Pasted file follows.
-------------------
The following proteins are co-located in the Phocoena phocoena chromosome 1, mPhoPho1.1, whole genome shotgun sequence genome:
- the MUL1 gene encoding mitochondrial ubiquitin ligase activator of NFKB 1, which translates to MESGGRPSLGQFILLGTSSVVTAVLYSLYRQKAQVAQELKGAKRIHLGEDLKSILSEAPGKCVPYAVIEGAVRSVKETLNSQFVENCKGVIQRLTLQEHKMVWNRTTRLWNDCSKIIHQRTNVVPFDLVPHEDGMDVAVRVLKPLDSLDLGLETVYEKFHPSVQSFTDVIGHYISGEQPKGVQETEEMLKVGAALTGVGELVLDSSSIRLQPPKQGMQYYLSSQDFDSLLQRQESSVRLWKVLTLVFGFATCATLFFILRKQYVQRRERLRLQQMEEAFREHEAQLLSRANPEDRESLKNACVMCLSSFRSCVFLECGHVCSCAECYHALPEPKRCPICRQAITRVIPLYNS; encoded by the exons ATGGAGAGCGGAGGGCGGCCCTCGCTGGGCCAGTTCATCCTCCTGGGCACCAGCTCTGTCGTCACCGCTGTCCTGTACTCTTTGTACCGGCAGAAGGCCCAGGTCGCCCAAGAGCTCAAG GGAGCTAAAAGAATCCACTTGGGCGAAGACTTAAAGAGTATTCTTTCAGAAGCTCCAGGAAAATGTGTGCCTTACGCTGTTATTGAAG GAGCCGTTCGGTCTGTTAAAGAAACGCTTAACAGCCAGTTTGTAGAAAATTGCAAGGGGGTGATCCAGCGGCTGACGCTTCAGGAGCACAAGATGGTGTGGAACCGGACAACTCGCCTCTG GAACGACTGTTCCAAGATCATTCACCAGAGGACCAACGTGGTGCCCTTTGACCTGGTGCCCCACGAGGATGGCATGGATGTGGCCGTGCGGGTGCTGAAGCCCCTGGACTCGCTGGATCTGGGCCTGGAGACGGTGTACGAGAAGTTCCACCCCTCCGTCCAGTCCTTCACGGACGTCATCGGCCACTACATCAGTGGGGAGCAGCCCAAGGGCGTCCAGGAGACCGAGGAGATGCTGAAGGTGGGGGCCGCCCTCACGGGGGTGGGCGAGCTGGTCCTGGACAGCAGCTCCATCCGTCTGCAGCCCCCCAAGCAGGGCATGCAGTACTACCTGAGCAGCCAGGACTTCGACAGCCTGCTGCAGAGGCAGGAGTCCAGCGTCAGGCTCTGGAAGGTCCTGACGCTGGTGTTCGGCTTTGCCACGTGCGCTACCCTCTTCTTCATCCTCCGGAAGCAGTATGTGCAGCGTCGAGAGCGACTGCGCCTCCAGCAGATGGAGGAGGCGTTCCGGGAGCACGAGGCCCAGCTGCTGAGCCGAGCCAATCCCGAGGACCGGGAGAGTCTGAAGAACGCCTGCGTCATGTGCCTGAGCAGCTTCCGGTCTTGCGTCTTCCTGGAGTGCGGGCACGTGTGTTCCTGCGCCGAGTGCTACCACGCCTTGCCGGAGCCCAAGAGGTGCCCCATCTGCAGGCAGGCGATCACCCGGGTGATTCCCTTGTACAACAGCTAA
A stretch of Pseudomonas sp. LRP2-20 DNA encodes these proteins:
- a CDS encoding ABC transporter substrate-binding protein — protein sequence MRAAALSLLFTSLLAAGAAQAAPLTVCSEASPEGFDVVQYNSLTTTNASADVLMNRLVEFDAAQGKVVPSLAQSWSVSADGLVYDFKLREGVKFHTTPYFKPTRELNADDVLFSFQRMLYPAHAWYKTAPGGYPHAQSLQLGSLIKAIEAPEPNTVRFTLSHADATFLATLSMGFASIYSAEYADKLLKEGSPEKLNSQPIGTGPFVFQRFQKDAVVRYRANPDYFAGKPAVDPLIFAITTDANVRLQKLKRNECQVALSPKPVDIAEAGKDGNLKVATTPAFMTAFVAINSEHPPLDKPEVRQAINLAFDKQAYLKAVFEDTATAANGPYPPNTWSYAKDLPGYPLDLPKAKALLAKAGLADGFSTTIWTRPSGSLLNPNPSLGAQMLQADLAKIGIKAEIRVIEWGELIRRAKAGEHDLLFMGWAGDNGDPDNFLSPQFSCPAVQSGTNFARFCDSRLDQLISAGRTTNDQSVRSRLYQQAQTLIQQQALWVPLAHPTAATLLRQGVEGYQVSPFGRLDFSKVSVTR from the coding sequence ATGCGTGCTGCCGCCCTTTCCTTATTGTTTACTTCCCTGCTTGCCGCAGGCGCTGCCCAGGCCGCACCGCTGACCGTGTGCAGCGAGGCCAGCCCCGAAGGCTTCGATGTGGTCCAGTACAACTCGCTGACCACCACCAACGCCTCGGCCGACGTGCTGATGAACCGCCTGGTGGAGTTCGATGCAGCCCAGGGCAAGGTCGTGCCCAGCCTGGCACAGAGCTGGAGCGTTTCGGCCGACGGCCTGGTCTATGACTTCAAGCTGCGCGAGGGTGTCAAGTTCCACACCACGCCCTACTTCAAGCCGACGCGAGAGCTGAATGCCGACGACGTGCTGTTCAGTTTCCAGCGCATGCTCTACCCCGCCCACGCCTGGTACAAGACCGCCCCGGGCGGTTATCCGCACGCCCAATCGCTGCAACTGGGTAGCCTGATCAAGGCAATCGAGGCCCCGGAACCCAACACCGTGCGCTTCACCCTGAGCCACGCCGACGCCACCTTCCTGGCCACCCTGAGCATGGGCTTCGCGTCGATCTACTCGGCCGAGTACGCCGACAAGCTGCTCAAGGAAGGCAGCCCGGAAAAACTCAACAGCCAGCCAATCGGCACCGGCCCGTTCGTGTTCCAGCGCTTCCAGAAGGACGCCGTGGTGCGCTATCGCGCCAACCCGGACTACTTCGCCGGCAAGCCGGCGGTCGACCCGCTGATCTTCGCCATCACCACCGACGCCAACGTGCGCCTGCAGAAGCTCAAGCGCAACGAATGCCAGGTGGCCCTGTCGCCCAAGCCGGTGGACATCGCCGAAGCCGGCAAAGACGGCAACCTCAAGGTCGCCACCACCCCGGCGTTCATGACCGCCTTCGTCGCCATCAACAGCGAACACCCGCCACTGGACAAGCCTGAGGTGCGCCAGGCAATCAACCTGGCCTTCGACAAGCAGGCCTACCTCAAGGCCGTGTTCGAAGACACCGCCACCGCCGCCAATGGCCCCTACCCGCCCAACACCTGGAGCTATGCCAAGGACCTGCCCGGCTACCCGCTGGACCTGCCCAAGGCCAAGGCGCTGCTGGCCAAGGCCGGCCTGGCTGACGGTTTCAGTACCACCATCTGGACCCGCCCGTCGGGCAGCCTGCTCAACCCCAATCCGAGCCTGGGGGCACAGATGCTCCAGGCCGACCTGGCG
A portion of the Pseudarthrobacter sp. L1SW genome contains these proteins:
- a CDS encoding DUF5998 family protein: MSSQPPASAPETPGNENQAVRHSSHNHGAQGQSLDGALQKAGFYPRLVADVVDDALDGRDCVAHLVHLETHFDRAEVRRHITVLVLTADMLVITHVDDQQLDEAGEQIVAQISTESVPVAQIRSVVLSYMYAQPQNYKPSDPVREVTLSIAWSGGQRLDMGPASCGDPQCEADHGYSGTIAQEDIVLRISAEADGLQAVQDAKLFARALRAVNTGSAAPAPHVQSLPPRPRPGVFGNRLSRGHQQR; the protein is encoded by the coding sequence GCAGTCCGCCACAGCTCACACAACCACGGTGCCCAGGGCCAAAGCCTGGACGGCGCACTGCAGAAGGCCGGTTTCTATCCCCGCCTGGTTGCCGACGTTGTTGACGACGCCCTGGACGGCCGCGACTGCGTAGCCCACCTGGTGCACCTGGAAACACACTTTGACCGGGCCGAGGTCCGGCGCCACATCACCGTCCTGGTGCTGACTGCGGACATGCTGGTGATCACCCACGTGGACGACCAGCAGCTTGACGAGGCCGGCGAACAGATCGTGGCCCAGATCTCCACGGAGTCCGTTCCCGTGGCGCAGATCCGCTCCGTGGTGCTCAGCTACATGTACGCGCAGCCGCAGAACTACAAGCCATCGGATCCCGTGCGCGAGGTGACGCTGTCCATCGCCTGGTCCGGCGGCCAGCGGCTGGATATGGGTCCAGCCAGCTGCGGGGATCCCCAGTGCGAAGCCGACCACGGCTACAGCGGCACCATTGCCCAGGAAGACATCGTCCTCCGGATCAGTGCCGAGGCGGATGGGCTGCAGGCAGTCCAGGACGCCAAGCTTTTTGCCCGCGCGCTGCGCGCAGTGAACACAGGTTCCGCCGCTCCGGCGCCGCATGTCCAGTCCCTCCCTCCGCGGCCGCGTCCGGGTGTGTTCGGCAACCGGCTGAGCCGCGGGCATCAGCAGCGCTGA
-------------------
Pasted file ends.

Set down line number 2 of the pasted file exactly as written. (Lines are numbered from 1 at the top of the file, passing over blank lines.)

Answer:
- the MUL1 gene encoding mitochondrial ubiquitin ligase activator of NFKB 1, which translates to MESGGRPSLGQFILLGTSSVVTAVLYSLYRQKAQVAQELKGAKRIHLGEDLKSILSEAPGKCVPYAVIEGAVRSVKETLNSQFVENCKGVIQRLTLQEHKMVWNRTTRLWNDCSKIIHQRTNVVPFDLVPHEDGMDVAVRVLKPLDSLDLGLETVYEKFHPSVQSFTDVIGHYISGEQPKGVQETEEMLKVGAALTGVGELVLDSSSIRLQPPKQGMQYYLSSQDFDSLLQRQESSVRLWKVLTLVFGFATCATLFFILRKQYVQRRERLRLQQMEEAFREHEAQLLSRANPEDRESLKNACVMCLSSFRSCVFLECGHVCSCAECYHALPEPKRCPICRQAITRVIPLYNS; encoded by the exons ATGGAGAGCGGAGGGCGGCCCTCGCTGGGCCAGTTCATCCTCCTGGGCACCAGCTCTGTCGTCACCGCTGTCCTGTACTCTTTGTACCGGCAGAAGGCCCAGGTCGCCCAAGAGCTCAAG GGAGCTAAAAGAATCCACTTGGGCGAAGACTTAAAGAGTATTCTTTCAGAAGCTCCAGGAAAATGTGTGCCTTACGCTGTTATTGAAG GAGCCGTTCGGTCTGTTAAAGAAACGCTTAACAGCCAGTTTGTAGAAAATTGCAAGGGGGTGATCCAGCGGCTGACGCTTCAGGAGCACAAGATGGTGTGGAACCGGACAACTCGCCTCTG GAACGACTGTTCCAAGATCATTCACCAGAGGACCAACGTGGTGCCCTTTGACCTGGTGCCCCACGAGGATGGCATGGATGTGGCCGTGCGGGTGCTGAAGCCCCTGGACTCGCTGGATCTGGGCCTGGAGACGGTGTACGAGAAGTTCCACCCCTCCGTCCAGTCCTTCACGGACGTCATCGGCCACTACATCAGTGGGGAGCAGCCCAAGGGCGTCCAGGAGACCGAGGAGATGCTGAAGGTGGGGGCCGCCCTCACGGGGGTGGGCGAGCTGGTCCTGGACAGCAGCTCCATCCGTCTGCAGCCCCCCAAGCAGGGCATGCAGTACTACCTGAGCAGCCAGGACTTCGACAGCCTGCTGCAGAGGCAGGAGTCCAGCGTCAGGCTCTGGAAGGTCCTGACGCTGGTGTTCGGCTTTGCCACGTGCGCTACCCTCTTCTTCATCCTCCGGAAGCAGTATGTGCAGCGTCGAGAGCGACTGCGCCTCCAGCAGATGGAGGAGGCGTTCCGGGAGCACGAGGCCCAGCTGCTGAGCCGAGCCAATCCCGAGGACCGGGAGAGTCTGAAGAACGCCTGCGTCATGTGCCTGAGCAGCTTCCGGTCTTGCGTCTTCCTGGAGTGCGGGCACGTGTGTTCCTGCGCCGAGTGCTACCACGCCTTGCCGGAGCCCAAGAGGTGCCCCATCTGCAGGCAGGCGATCACCCGGGTGATTCCCTTGTACAACAGCTAA